Large hormonal changes occur during pregnancy with the increase in oestrogen, progesterone, and relaxin. These help loosen the ligaments of the pelvis and lower spine to ease the birth of the baby. Although concerns have been raised that hormonal fluctuations could lead to a progression of a spinal curvature, most studies show that changes in the degree of scoliosis are slight provided that the curvature is stable at the outset of pregnancy. Joint laxity is more pronounced in multiparous women than it is during the first pregnancy. As the abdominal muscles stretch to accommodate the growing fetus, their ability to help stabilize the pelvis decreases. The burden shifts to the paraspinal muscles, which become strained at a time when they may be shortened from the increased lordosis of the lumbar spine.

Sacroiliac pain: may radiate to the thigh, usually to the level of the knee and rarely to the calf. It is four times more common than lumbar pain. Symptoms of sacroiliac joint pain typically continue several months after delivery. It is thought that 20% – 30% of pregnant women experience both lumbar and sacroiliac pain. Movement in the sacroiliac joints can increase dramatically, causing discomfort when the pain-sensitive ligamentous structures are stretched.

Nocturnal pain: can be experienced in the lower back at night while lying down, possibly due to muscle fatigue accumulation throughout the day that culminates in nighttime back pain. Daylong biomechanical stress from sacroiliac dysfunction or mechanical lower back pain from altered posture may also produce symptoms in the evening. Circulatory changes during pregnancy may also contribute to lower back pain at night. Some women have nighttime back pain exclusively, others have both night pain and lumbar or sacroiliac pain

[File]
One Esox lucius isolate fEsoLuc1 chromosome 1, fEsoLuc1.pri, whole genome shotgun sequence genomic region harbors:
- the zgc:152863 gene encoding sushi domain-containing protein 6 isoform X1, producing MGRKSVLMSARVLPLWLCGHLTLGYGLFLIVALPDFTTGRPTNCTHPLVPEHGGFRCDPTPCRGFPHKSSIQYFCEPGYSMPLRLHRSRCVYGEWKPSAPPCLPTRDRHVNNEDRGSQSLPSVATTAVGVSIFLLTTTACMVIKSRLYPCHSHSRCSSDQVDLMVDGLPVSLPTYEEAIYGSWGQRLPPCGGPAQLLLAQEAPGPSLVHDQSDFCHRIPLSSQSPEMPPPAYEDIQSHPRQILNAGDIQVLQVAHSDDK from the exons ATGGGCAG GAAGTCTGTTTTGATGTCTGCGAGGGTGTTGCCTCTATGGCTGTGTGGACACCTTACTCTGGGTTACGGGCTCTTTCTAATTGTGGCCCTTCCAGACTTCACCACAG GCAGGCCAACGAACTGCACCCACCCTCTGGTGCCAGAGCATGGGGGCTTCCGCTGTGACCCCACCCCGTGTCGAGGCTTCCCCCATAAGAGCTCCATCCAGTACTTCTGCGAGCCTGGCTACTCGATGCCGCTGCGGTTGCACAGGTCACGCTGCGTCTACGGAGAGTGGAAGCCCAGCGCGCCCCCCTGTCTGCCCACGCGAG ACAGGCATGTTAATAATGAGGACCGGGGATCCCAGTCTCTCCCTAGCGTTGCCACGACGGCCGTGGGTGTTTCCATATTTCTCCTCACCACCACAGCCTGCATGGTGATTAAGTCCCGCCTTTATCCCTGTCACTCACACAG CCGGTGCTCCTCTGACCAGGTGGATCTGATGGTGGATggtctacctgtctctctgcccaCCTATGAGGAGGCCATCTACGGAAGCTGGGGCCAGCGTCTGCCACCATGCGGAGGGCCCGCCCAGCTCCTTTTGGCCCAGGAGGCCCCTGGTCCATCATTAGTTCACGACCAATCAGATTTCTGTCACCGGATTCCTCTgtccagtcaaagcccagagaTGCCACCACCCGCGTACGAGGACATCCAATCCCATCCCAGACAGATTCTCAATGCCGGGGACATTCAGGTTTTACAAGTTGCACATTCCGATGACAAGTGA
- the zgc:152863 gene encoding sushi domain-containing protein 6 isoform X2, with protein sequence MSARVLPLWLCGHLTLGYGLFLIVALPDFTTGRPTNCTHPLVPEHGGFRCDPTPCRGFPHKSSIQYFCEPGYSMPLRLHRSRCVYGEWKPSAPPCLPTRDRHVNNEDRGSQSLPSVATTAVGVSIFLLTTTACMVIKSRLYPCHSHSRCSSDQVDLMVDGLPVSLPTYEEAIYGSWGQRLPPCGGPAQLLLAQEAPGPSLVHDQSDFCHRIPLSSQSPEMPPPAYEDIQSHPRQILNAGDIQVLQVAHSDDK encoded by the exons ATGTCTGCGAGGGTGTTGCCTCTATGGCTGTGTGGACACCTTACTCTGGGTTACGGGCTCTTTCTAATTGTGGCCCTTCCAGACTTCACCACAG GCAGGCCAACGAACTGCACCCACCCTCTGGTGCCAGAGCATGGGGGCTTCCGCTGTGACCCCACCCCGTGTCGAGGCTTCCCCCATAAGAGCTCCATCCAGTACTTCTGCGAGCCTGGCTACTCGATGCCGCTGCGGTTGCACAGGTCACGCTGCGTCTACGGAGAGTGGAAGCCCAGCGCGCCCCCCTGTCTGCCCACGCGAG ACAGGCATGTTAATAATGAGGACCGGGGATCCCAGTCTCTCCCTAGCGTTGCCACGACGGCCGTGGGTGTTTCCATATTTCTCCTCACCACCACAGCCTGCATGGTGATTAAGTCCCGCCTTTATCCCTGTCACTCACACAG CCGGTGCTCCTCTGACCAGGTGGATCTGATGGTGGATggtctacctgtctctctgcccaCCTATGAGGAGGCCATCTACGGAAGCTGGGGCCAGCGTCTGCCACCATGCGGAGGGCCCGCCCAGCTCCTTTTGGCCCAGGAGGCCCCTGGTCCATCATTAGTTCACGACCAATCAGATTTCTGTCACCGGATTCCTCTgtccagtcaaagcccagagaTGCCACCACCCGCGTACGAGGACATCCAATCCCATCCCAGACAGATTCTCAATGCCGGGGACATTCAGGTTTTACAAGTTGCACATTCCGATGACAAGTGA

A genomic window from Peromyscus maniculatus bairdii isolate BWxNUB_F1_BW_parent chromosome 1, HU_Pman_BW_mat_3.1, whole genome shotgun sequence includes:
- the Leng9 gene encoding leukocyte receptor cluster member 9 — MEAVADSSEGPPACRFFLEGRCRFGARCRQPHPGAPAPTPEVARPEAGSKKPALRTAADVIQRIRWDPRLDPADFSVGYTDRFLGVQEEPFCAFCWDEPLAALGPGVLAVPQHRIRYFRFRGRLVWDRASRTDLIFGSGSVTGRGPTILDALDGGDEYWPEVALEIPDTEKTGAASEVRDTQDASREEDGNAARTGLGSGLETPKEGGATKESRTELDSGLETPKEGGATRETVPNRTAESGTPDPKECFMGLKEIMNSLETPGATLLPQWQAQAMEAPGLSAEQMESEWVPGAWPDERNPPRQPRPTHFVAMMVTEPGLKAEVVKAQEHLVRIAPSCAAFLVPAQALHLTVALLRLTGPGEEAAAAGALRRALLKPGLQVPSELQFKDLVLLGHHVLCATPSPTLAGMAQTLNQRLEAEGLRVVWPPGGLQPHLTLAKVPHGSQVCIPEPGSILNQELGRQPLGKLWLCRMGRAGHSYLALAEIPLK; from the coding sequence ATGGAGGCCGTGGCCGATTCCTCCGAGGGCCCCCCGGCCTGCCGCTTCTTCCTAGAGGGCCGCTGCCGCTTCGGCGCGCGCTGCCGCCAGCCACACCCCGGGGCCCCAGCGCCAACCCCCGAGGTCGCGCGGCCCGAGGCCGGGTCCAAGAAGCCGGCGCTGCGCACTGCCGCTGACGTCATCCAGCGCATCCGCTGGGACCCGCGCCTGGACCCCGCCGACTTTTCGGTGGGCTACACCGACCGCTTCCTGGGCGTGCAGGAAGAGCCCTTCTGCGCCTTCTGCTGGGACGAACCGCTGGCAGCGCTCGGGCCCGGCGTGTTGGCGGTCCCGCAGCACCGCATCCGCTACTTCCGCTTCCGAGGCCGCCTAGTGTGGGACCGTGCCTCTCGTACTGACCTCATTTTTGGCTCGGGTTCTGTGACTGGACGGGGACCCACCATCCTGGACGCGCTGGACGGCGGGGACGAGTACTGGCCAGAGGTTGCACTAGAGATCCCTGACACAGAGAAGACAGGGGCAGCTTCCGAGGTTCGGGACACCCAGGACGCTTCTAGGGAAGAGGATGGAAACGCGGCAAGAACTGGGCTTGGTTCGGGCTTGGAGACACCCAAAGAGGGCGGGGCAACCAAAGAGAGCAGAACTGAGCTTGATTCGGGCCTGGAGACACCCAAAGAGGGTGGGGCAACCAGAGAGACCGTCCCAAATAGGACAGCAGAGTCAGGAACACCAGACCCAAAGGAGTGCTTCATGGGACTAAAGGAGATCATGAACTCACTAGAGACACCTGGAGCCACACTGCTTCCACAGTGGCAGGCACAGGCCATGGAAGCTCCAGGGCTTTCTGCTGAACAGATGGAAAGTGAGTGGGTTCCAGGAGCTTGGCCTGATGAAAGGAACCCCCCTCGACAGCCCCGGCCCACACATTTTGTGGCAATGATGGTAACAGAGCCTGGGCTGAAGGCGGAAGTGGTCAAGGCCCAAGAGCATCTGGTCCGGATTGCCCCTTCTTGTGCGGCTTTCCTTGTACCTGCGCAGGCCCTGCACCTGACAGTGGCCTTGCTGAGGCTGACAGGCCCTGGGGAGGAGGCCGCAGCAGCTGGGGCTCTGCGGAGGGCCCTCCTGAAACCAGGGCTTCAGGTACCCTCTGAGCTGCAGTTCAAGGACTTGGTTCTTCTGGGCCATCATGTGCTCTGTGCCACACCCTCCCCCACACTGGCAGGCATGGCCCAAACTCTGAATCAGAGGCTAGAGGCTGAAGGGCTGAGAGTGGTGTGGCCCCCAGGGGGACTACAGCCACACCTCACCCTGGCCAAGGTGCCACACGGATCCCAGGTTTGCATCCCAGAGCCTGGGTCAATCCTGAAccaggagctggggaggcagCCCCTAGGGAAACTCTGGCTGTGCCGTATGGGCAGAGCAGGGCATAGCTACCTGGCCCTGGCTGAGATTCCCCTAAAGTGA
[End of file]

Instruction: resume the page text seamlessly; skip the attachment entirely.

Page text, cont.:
Pregnancy Back Pain Management

Specific treatment and rehabilitation for scoliosis is especially important throughout pregnancy for reducing weakness and back or neck pain. The type of back pain (lumbar, sacroiliac, or nocturnal) can be treated by targeting the specific area of concern. Acute treatment in conjunction with ergonomic adaptation and a specific program of lower back exercises designed for each scoliosis patient can decrease stress on the lower back and alleviate pain.

pregnancy with scoliosisSome other activities can be practiced for pain relief. Ice or cold compresses can help……. Some pain in the muscles can be alleviated with warm compresses or by sitting in a warm tub or jacuzzi (NOT TOO HOT/100° F). Maternity support belts can be worn that support the lower back and stomach, allowing freer movement. Swimming is also great exercise during pregnancy, as the water will help support the stomach and also allow for freer movement. Strengthening exercises, such as pelvic-tilt exercises can help strengthen the back and relieve pain–always consult your doctor before initiating any exercise program.

pregnancy and scoliosis

Knee-chest Position

Often, just putting yourself into the knee-chest position to move the baby out of the pelvis and off of your pelvic nerves may make you more comfortable.

Scoliosis Surgery and Pregnancy

Doctors recommend women having surgery for scoliosis to wait for at least six months after the surgery to become pregnant. This is the recommended healing time for the spine.

Scoliosis and Labor

Research shows labor and delivery is virtually the same for women with mild to moderate scoliosis as it is for women without scoliosis. In the past, obstetricians routinely scheduled women with scoliosis for delivery by cesarean section. Currently, more and more women with scoliosis are finding a vaginal delivery is possible with no unusual complications. The position during labor and delivery is important for the patient’s comfort and the most comfortable position will vary for each patient. Weakness due to scoliosis may make pushing during labor more difficult for some.